Europe has always believed that renewable green energies were our business and that we have no lessons to learn from our transatlantic neighbours. At this point in time, the European Union is still the global leader in renewable energies and energy efficiency. But places like California have woken up and realised that with fossil fuels being more scarce and expensive and climate change coming high on the agenda, green energies will not only be a fair choice, but also good business. We are embarking on a “green” race in which the prize is a vast market with important investment opportunities. If Europe wants to have the leading role in this race we will need to have the right technologies.
In technological development, our American friends, and particularly the citizens of Schwarzenegger’s State, California, have started to be very active. We need to match American efforts to get the best “green” technology, and this requires a dramatic change in the way we do research. The European energy research strategy was dispersed, un-coordinated and more based in the Academia than in the industry.
If we want success in the green race we will need to focus our efforts, beef them up with more money, concentrate on the “demonstration phase” (when the technology can be developed on a large scale, just before being competitive enough to fly in the market), and involve the real economic sectors where this energy is going to be used in an early stage. This is why we intended when we presented the Strategic Energy Technology Plan (SET Plan) in 2007, and just one year after its adoption, we begin to see the first encouraging results.
For instance, in the Work Programme 2009 there has been a drastic reduction in the topics in comparison with previous work programmes. The 2008 call for tenders featured only 18 topics. In 2007 there were 46. The share of companies participating in projects has doubled from 2006 to 2008. The commitment of industrial partners moved from often symbolic participation to real engagement of financial and human resources. While in the 2006 call only 4% of all industrial partners committed own funds and resources, this share increased to 58% in 2008. The impact of the projects will increase three fold from 2 million on average in 2006 to 6.4 million last year. The new approach of the SET Plan will lead to 150 Million € in EU grants to 23 projects including renewable production, second generation biofuels, integration of renewable energies and energy efficiency, clean coal combustion and Carbon Capture and Storage (CCS).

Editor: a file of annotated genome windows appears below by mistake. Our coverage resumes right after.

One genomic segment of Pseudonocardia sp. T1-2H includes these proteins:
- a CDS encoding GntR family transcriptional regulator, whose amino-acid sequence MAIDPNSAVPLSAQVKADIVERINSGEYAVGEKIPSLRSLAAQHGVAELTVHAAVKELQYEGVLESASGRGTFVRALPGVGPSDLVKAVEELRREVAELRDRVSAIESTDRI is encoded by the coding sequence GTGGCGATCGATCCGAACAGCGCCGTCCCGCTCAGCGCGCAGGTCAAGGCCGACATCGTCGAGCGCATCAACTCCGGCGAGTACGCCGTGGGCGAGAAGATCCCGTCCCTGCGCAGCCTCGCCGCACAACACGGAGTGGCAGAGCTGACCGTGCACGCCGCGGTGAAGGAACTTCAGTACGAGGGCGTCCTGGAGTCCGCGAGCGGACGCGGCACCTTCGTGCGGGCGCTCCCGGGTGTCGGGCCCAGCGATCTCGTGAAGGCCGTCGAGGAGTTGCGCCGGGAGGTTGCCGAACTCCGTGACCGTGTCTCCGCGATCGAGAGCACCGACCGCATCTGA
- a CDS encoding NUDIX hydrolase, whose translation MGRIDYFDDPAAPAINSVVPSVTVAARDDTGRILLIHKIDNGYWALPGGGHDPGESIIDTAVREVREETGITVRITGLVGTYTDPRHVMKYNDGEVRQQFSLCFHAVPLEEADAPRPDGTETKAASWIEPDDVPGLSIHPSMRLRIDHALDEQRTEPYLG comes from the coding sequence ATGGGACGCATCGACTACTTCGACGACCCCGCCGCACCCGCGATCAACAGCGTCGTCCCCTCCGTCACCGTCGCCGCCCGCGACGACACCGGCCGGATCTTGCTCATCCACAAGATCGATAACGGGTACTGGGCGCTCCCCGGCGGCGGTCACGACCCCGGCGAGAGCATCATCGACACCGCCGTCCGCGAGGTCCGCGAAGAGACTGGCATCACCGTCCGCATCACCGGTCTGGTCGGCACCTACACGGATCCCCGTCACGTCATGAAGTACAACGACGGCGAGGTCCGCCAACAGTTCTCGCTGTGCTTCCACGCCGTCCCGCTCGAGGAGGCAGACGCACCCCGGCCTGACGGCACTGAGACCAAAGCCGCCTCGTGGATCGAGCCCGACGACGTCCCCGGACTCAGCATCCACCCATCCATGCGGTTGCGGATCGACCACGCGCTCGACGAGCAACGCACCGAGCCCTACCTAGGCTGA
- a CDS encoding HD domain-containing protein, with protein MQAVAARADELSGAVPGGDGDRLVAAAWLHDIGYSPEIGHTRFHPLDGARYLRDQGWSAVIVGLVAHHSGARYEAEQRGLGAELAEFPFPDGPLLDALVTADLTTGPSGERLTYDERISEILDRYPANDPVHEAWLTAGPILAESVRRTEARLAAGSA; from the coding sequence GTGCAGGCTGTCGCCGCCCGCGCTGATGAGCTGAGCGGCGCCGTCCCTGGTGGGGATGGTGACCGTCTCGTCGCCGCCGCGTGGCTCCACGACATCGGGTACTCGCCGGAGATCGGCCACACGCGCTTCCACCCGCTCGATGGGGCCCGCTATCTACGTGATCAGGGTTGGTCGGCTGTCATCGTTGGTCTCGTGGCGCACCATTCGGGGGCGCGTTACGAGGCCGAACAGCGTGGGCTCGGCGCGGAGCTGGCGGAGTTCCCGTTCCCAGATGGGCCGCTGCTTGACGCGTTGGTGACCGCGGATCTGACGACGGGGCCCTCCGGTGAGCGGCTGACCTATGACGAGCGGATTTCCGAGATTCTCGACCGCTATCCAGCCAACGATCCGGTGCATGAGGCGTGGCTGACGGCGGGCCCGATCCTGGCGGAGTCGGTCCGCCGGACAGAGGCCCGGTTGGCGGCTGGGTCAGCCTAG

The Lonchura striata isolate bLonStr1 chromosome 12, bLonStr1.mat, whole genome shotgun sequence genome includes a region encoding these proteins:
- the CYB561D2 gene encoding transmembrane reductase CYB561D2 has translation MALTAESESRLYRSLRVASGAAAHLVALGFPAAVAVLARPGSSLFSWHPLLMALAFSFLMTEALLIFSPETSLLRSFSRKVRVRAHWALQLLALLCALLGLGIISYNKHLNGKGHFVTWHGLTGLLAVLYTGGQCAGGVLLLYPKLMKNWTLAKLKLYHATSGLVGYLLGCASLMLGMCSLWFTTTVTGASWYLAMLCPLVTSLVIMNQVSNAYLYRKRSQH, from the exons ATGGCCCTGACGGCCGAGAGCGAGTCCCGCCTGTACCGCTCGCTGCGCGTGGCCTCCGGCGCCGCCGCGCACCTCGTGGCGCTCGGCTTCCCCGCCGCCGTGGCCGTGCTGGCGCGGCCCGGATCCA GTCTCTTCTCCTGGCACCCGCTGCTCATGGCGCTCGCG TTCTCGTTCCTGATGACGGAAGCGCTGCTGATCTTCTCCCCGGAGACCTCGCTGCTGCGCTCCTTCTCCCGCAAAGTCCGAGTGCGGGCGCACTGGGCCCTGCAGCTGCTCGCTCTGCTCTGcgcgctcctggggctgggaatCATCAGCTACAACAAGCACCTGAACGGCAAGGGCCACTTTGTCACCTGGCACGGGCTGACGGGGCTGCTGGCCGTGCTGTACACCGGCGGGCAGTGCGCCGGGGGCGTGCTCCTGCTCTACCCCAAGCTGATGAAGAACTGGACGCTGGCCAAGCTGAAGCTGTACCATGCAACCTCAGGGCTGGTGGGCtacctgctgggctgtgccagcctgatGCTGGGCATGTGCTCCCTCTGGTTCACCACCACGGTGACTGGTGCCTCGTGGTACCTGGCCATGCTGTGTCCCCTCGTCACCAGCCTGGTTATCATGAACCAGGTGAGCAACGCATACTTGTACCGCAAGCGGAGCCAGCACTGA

The concentration on fewer projects has reduced substantially the administrative burden and has optimised the increased budged (40% more) giving, if you allow me a Schwarzeneggerian metaphor, more muscle to our research policy. This is precisely what we want to achieve with the SET Plan. It is interesting to consider that the Governor of California made the opening remark of this entry not in the US, but in the CeBIT trade fair for green IT products in Hannover, Germany, showing that Europe is still the front-runner of the current “green” course. Let’s hope that if in the future Mr Schwarzenegger makes good the sentence of his famous character Terminator and “is back” in Europe, it will be to buy our green technology, and not to sell theirs to us.
* Andris Piebalgs, Comissário Europeu para a Energia